Exercise is Good for Mental Health and Brain Volume
Two unrelated open-access studies, published recently online, emphasize how exercise may benefit people living with multiple sclerosis. One study demonstrated that physical activity is associated with increased brain volume and the other showed that increased physical activity is associated with improved mental health and higher quality of life for MS patients.
Physical activity and brain volume
In a recent study published in Behavioural Neurology, a team of researchers from the University of Illinois at Urbana-Champaign identified an association between increased physical activity and higher volumes of brain tissue as measured by MRI scan in people with MS.
Physical activity was measured by an accelerometer worn for 7 consecutive days with data categorized by time spent in sedentary behavior, light physical activity, and moderate-to-vigorous physical activity. Data collected on days where the participant failed to wear the device for ≥ 10 hours without periods of inactivity exceeding 60 minutes (indicative of noncompliance) were excluded from the analysis.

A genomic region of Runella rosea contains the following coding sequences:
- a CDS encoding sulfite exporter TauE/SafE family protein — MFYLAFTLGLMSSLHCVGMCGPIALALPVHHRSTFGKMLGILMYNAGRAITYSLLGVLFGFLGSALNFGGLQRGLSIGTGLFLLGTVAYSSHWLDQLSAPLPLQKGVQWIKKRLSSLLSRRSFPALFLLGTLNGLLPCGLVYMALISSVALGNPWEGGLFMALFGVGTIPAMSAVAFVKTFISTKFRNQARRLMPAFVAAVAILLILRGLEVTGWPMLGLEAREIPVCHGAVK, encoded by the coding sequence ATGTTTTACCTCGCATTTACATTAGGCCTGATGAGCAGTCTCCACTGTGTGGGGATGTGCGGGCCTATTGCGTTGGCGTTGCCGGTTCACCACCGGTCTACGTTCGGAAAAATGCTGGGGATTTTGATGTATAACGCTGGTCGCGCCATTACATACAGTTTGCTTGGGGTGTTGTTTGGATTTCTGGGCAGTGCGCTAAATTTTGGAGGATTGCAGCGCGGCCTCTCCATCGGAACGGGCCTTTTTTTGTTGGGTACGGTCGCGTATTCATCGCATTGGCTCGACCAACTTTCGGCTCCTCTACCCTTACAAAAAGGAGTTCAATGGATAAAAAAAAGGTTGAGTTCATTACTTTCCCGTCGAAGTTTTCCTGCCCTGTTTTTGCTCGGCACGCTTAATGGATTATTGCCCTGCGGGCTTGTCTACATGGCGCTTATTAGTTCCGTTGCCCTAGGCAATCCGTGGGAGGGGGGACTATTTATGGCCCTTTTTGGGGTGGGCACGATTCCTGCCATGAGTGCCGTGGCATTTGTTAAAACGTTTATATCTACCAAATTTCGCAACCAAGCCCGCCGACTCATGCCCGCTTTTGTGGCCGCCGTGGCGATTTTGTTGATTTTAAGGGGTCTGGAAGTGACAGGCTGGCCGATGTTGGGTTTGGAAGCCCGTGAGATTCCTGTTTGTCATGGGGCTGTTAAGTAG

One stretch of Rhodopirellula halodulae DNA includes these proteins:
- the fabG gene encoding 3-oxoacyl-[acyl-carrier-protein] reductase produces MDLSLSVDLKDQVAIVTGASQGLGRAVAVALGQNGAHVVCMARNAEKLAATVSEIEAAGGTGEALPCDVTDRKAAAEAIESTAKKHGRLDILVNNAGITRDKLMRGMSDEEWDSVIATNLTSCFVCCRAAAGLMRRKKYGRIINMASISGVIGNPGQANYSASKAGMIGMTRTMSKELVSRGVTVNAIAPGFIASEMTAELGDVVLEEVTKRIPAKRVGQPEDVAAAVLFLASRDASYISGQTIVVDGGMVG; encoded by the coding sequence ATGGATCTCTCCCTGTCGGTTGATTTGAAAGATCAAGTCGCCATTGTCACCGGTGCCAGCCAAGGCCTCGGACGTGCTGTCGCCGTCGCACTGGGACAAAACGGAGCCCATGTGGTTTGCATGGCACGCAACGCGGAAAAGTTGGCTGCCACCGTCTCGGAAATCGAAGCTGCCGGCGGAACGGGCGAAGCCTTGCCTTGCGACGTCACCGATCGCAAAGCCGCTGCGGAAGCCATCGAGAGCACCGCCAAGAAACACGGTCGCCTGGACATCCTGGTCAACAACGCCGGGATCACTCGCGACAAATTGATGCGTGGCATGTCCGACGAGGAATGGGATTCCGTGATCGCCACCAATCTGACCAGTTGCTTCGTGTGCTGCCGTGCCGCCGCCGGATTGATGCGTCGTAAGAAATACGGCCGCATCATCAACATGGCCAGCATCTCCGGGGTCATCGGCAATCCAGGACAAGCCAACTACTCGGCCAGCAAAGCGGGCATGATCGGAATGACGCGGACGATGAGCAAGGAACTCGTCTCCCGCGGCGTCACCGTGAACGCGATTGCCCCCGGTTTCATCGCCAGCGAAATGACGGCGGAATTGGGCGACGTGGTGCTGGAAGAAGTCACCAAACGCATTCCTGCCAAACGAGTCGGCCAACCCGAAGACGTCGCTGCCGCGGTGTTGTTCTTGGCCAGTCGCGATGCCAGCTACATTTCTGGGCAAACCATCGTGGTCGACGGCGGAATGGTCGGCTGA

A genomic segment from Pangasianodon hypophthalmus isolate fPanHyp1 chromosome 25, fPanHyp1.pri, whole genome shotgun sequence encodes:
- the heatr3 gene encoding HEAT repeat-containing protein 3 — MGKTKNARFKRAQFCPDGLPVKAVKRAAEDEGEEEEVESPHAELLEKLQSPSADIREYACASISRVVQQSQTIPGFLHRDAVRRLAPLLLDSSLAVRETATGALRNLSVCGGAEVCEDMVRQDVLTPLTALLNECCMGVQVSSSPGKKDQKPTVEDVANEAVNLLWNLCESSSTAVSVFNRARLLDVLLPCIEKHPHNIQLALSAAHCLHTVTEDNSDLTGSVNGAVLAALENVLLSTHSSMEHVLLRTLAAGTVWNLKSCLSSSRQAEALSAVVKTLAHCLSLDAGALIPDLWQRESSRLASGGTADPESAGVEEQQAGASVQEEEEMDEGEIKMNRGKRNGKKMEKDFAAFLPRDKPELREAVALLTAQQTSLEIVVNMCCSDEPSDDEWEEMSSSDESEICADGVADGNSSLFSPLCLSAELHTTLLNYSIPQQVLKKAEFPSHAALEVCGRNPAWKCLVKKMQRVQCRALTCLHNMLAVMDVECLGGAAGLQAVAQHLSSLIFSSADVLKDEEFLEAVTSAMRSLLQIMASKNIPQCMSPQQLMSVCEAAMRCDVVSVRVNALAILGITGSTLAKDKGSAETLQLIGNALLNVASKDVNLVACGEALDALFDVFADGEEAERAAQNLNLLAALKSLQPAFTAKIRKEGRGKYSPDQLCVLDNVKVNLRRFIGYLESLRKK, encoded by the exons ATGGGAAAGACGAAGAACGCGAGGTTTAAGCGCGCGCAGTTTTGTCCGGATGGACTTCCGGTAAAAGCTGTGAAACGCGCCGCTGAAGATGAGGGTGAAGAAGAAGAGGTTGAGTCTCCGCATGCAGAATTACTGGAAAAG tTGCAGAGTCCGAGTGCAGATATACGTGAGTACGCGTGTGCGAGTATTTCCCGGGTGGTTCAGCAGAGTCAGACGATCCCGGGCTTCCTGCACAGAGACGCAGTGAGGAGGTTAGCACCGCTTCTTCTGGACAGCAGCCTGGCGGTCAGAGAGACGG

Results from the study, involving 39 people with MS (30 female, 9 male; age 48.7 ± 9.6; disease duration 10.3 ± 8.5; EDSS 4.5 ± 2.5; and 77% with relapsing-remitting MS disease course), provide the first evidence that moderate-to-vigorous physical activity is associated, not only with volumes of whole brain gray and white matter but also, with deep gray matter structures that are involved in motor and cognitive functions in MS.1
In other words, moderate-to-vigorous physical activity (MVPA) seems to protect against brain atrophy in people with MS, including areas of the brain connected to motor and cognitive functions. No associations were found between sedentary behavior and light physical activity with MRI outcomes.
Authors conclude that this study “supports the possibility that enhancing physical activity, specifically MVPA, could contribute to brain health in people with MS [which is] important considering brain volume is correlated with disability status and cognitive impairment in MS.”